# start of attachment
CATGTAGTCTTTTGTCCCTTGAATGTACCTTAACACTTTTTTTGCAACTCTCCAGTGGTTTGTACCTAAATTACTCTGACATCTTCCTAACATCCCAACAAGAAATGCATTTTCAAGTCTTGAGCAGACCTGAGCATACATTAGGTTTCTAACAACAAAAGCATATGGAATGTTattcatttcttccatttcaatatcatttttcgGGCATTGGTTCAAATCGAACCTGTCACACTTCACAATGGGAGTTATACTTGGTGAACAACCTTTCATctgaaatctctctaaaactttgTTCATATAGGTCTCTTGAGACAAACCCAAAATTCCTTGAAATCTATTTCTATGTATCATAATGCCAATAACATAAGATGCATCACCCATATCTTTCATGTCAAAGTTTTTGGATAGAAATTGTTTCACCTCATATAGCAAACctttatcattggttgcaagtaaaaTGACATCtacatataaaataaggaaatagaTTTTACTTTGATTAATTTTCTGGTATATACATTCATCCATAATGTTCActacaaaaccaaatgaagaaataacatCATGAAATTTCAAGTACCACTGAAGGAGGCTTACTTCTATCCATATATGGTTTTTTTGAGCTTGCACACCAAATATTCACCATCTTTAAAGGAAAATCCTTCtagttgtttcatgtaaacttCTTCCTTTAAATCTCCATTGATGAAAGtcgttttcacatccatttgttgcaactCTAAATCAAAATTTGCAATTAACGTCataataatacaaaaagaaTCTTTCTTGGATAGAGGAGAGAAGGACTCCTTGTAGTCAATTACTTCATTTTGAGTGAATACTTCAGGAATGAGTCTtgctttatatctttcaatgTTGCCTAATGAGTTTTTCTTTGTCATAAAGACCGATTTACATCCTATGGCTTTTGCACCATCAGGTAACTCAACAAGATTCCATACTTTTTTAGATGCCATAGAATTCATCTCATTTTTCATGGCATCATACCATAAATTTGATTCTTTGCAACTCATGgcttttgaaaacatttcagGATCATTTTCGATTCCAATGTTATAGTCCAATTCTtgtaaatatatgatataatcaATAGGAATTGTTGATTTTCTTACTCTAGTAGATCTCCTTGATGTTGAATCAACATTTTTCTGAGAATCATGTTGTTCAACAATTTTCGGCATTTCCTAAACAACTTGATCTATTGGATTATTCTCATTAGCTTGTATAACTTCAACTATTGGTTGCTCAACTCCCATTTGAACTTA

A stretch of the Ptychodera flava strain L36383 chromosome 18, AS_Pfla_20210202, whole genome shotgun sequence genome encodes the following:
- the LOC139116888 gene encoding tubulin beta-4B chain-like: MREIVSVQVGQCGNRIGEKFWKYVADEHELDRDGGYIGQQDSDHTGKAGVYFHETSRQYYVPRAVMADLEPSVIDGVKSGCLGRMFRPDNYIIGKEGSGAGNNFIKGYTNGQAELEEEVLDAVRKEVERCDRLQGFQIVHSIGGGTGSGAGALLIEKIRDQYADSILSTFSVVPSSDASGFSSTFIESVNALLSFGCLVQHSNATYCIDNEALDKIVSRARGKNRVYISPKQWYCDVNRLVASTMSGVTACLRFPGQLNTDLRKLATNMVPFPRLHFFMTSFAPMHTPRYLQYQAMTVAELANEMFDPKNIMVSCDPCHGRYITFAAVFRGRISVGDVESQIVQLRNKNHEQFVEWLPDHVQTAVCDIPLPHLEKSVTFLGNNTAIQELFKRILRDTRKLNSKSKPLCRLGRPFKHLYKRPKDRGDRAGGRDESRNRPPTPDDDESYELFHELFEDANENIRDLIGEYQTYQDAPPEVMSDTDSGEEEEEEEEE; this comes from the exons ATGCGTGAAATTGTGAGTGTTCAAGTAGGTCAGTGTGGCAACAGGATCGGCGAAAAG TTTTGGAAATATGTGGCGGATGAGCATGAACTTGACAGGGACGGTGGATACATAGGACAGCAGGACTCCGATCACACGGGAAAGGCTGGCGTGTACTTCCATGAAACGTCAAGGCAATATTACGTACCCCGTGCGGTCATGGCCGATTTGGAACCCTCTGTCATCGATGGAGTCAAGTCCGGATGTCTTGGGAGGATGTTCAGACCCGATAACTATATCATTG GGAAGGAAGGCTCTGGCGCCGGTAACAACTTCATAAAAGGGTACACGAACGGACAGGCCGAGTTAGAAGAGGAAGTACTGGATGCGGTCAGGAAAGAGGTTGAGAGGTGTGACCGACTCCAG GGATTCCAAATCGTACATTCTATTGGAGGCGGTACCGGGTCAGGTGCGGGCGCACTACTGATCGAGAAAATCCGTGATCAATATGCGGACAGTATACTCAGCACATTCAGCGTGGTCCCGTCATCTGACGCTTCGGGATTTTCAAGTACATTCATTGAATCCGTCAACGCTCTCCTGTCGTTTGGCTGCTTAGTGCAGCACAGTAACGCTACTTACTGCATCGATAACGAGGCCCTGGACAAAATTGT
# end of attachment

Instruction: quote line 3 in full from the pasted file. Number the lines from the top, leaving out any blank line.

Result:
- the LOC139116888 gene encoding tubulin beta-4B chain-like: MREIVSVQVGQCGNRIGEKFWKYVADEHELDRDGGYIGQQDSDHTGKAGVYFHETSRQYYVPRAVMADLEPSVIDGVKSGCLGRMFRPDNYIIGKEGSGAGNNFIKGYTNGQAELEEEVLDAVRKEVERCDRLQGFQIVHSIGGGTGSGAGALLIEKIRDQYADSILSTFSVVPSSDASGFSSTFIESVNALLSFGCLVQHSNATYCIDNEALDKIVSRARGKNRVYISPKQWYCDVNRLVASTMSGVTACLRFPGQLNTDLRKLATNMVPFPRLHFFMTSFAPMHTPRYLQYQAMTVAELANEMFDPKNIMVSCDPCHGRYITFAAVFRGRISVGDVESQIVQLRNKNHEQFVEWLPDHVQTAVCDIPLPHLEKSVTFLGNNTAIQELFKRILRDTRKLNSKSKPLCRLGRPFKHLYKRPKDRGDRAGGRDESRNRPPTPDDDESYELFHELFEDANENIRDLIGEYQTYQDAPPEVMSDTDSGEEEEEEEEE; this comes from the exons ATGCGTGAAATTGTGAGTGTTCAAGTAGGTCAGTGTGGCAACAGGATCGGCGAAAAG TTTTGGAAATATGTGGCGGATGAGCATGAACTTGACAGGGACGGTGGATACATAGGACAGCAGGACTCCGATCACACGGGAAAGGCTGGCGTGTACTTCCATGAAACGTCAAGGCAATATTACGTACCCCGTGCGGTCATGGCCGATTTGGAACCCTCTGTCATCGATGGAGTCAAGTCCGGATGTCTTGGGAGGATGTTCAGACCCGATAACTATATCATTG GGAAGGAAGGCTCTGGCGCCGGTAACAACTTCATAAAAGGGTACACGAACGGACAGGCCGAGTTAGAAGAGGAAGTACTGGATGCGGTCAGGAAAGAGGTTGAGAGGTGTGACCGACTCCAG GGATTCCAAATCGTACATTCTATTGGAGGCGGTACCGGGTCAGGTGCGGGCGCACTACTGATCGAGAAAATCCGTGATCAATATGCGGACAGTATACTCAGCACATTCAGCGTGGTCCCGTCATCTGACGCTTCGGGATTTTCAAGTACATTCATTGAATCCGTCAACGCTCTCCTGTCGTTTGGCTGCTTAGTGCAGCACAGTAACGCTACTTACTGCATCGATAACGAGGCCCTGGACAAAATTGT